More than 220 doctors today warned time is “running out” to tackle Britain’s toxic air scandal to protect a generation of young children.
The medics, including more than 100 from London, wrote to Theresa May urging her to start phasing out diesel vehicles as soon as possible to cut harmful fumes on the streets of the capital and other cities and towns.
“A national diesel reduction initiative, led by Government, will represent a major public health advance,” they said.
“However, time is running out, without urgent action emissions from diesel vehicles will cause irreversible lung damage to the current generation of children.”
They highlighted “strong and growing” evidence of a wide range of health impacts over lifetimes from nitrogen dioxide (NO2) and black carbon (soot) emissions.
“For example, in infants and children there is strong evidence, including data from children in London, that exposure to fossil fuel-derived air pollution stunts lung growth,” they explained.
They highlighted that 45 per cent of nitrogen oxide emissions in Greater London come from road transport.
“Modelling has shown that, alongside other measures, the percentage of cars that are diesel will need to be reduced from 57 per cent to five per cent of the total if Greater London is to become compliant with legal limits on NO2 emissions,” they added.
Ministers have so far shied away from a nationwide diesel car scrappage scheme, arguing that air pollution is largely an urban problem, or from changing vehicle excise duty to discourage motorists from buying diesel models.
However, the more than 280 doctors, nurses and other health professionals who signed the letter called for national action to dramatically cut the number of diesel cars, vans, taxis and light trucks.
In the letter drawn up by campaign group Doctors Against Diesel, they emphasised that there are now 585 Air Quality Management Areas across the UK, so most town halls had a statutory duty to take action on illegal levels of air pollution but their hands were tied as they had no powers to ban diesel vehicles.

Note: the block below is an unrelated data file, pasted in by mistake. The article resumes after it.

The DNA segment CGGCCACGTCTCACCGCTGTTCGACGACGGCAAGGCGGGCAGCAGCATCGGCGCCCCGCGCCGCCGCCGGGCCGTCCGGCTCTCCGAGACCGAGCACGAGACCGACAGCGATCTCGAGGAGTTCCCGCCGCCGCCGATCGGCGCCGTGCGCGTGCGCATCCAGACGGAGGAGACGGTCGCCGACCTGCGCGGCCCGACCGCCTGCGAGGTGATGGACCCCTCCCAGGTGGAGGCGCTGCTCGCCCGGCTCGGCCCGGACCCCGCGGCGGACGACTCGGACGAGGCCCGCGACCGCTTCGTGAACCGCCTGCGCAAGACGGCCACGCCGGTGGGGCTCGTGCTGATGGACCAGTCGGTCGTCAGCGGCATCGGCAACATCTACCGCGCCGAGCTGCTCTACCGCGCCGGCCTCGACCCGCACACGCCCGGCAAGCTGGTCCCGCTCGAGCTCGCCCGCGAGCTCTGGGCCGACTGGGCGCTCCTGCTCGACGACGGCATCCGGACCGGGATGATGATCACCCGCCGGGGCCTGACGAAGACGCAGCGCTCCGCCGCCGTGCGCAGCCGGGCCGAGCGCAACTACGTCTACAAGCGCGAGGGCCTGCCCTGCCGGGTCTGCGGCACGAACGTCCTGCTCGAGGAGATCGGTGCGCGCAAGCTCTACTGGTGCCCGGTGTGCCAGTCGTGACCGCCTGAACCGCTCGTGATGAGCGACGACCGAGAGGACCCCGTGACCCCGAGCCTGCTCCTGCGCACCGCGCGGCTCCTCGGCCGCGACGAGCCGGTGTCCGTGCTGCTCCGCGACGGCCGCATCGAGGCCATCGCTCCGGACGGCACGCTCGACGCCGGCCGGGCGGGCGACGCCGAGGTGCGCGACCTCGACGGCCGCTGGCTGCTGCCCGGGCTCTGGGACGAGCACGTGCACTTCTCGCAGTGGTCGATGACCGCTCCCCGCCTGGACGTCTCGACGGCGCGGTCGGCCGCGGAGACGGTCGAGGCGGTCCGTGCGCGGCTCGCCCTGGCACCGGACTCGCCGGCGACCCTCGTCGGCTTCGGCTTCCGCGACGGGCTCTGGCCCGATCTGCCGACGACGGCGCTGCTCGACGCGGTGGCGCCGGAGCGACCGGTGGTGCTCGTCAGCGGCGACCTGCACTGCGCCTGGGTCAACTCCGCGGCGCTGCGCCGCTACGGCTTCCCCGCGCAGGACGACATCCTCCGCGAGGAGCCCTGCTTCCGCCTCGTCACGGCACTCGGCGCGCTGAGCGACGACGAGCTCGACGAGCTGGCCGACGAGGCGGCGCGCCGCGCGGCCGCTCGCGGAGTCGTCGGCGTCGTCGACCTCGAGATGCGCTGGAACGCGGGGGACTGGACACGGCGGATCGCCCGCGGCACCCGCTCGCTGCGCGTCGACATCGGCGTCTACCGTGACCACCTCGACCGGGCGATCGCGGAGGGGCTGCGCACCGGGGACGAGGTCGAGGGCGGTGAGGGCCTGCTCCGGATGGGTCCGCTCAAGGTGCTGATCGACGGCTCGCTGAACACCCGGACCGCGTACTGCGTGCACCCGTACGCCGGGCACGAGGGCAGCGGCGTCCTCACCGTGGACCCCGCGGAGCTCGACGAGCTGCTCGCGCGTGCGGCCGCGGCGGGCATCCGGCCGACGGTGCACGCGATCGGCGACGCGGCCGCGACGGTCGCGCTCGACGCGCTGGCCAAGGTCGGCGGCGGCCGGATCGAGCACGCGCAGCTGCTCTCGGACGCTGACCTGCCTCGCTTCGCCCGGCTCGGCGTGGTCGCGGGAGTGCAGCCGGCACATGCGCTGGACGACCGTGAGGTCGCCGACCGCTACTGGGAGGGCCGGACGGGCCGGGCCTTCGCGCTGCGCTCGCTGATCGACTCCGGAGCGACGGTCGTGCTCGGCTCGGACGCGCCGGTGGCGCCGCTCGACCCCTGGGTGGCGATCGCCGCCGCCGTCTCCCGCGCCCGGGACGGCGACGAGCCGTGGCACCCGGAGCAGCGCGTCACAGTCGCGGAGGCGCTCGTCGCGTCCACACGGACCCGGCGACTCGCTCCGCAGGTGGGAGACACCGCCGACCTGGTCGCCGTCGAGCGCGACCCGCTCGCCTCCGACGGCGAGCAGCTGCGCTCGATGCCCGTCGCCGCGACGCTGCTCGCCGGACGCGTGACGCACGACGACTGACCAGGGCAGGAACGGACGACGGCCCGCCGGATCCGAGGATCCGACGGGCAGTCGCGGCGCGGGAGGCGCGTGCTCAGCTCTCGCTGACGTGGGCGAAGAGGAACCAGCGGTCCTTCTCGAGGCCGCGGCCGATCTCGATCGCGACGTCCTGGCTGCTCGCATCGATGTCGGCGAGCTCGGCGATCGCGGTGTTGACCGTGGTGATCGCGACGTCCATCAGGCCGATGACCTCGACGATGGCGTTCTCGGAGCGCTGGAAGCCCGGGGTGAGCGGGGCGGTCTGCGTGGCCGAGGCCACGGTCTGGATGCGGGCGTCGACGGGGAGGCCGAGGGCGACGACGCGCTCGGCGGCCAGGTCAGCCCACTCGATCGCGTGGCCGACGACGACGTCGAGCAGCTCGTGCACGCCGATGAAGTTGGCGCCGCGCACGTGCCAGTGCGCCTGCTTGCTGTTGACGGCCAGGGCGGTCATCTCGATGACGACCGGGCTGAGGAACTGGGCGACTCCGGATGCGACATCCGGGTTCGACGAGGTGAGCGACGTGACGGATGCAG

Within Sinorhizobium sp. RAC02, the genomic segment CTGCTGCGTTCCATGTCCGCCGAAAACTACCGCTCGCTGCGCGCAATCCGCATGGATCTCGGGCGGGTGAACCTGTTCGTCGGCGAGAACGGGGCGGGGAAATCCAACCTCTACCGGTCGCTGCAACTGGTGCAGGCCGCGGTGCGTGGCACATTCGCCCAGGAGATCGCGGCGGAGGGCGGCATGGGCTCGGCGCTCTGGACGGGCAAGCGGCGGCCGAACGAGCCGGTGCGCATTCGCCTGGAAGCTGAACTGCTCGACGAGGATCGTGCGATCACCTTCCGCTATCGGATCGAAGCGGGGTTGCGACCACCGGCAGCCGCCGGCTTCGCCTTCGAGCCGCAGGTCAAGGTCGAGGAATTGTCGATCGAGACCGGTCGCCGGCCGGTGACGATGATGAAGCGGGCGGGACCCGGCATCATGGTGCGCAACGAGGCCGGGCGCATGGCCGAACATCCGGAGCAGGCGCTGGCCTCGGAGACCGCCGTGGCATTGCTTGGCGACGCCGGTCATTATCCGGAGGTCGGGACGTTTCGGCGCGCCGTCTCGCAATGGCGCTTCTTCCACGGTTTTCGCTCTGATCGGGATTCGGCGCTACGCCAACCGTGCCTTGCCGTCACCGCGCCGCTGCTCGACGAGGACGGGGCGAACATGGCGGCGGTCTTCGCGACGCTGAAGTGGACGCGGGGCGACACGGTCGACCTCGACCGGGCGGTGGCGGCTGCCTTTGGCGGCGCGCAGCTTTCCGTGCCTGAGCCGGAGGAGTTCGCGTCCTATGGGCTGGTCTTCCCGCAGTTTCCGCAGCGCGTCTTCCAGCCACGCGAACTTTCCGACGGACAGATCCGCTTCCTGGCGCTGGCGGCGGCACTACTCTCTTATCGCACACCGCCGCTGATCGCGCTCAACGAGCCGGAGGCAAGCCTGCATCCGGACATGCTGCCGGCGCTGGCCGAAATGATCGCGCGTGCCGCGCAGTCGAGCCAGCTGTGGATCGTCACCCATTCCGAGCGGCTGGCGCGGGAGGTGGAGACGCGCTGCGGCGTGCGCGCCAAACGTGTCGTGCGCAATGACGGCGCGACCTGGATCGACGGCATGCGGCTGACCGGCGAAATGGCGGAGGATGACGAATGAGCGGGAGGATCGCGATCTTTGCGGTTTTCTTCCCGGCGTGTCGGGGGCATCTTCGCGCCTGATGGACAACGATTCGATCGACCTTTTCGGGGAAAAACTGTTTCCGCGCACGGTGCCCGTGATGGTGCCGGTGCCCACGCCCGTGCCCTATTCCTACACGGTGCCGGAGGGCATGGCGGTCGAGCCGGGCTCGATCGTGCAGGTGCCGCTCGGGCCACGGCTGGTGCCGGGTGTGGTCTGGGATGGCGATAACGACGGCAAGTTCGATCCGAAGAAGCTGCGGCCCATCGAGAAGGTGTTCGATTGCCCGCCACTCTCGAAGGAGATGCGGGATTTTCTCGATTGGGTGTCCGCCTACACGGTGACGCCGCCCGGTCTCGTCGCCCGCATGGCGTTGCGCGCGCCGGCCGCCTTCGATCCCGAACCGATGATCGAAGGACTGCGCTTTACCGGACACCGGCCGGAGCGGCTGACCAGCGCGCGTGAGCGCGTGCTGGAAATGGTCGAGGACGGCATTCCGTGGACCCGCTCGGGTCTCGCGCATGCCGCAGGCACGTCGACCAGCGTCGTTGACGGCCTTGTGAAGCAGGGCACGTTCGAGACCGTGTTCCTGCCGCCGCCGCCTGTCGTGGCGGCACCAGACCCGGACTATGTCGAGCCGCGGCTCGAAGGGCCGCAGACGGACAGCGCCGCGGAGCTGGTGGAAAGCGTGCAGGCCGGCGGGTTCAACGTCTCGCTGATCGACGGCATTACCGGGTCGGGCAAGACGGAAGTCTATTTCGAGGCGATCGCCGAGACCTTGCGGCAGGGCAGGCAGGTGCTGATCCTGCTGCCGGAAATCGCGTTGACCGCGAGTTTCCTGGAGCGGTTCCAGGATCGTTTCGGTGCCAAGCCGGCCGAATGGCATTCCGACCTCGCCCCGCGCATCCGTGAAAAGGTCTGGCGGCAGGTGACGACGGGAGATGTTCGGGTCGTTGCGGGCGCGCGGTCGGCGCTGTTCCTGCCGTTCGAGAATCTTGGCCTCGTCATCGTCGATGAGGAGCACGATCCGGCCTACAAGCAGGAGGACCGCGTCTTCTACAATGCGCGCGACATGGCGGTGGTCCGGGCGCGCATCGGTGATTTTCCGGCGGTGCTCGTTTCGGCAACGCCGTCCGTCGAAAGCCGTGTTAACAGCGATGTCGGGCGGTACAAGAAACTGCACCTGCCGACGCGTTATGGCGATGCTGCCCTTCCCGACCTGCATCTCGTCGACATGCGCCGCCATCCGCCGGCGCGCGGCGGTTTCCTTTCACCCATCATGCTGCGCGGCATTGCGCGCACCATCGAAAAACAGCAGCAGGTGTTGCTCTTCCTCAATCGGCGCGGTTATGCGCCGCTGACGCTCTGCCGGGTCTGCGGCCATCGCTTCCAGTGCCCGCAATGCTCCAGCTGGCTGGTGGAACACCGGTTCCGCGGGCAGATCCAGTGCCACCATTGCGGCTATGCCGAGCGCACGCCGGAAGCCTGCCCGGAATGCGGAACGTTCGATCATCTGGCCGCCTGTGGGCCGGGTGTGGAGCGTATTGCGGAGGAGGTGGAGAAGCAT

Professor Jonathan Grigg, Professor of Paediatric Respiratory and Environmental Medicine, Queen Mary University of London, said: “In London, we know that diesel engines are a major and unnecessary cause of air pollution along our roads.
“Cutting diesel emissions would have an immediate impact on children’s personal exposure, and improve their long-term health.”
Professor John Middleton, President of the UK Faculty of Public Health, said: “Diesel…is linked to health effects that begin before birth and extend throughout the life course, from childhood lung development and asthma, to increased risk of heart disease, stroke, lung cancer and dementia.
“It is time for diesel to be recognised as the health emergency that it is.”
Scientists estimate the death toll in London from NO2 and small particulate pollution is up to 9,400-a-year, with many more people suffering health problems when toxic air peaks such as in mid-January.
Dr Isobel Braithwaite, a junior doctor at the children’s unit at the North Middlesex Hospital in Tottenham, north London, said: “I’ve seen a lot of patients, including children, come to A&E with asthma attacks, which are much more likely when pollution levels are higher.”
Dr Rajive Mitra, a cycling GP in North Lambeth, said: “I’d advise people heading out onto London’s busier streets to try to walk on quieter roads and walk away from the side of the road.”
Other signatories of the letter include Professor Inderjeet Dokal, Professor of Paediatrics, Centre for Genomics and Child Health, Queen Mary University London, Professor Adrian Martineau, Clinical Professor of Respiratory Infection & Immunity at Queen Mary University of London, Sir Andrew Haines, Professor of Public Health and Primary Care, London School of Hygiene & Tropical Medicine, David McCoy, Professor of Global Public Health, Queen Mary University London, Professor Chris Griffiths, Joint Centre Lead at the Centre for Primary Care and Public Health, Barts and the London School of Medicine and Dentistry, Professor Martin McKee, Professor of European Public Health, London School of Hygiene and Tropical Medicine, Professor Robert Walton, Clinical Professor of Primary Care, Queen Mary University London, Professor Stephen Holgate, Clinical Professor of Immunopharmacology at the University of Southampton, Professor John Yudkin, Emeritus Professor of Medicine, University College London, Professor Alan Maryon-Davis, Honorary Professor of Public Health, Kings College London, Dr Susan Hill, Consultant Paediatric Gastroenterologist, Great Ormond Street Hospital for Children, London, as well as more than 70 GP doctors, registrars, trainees or retired general practitioners.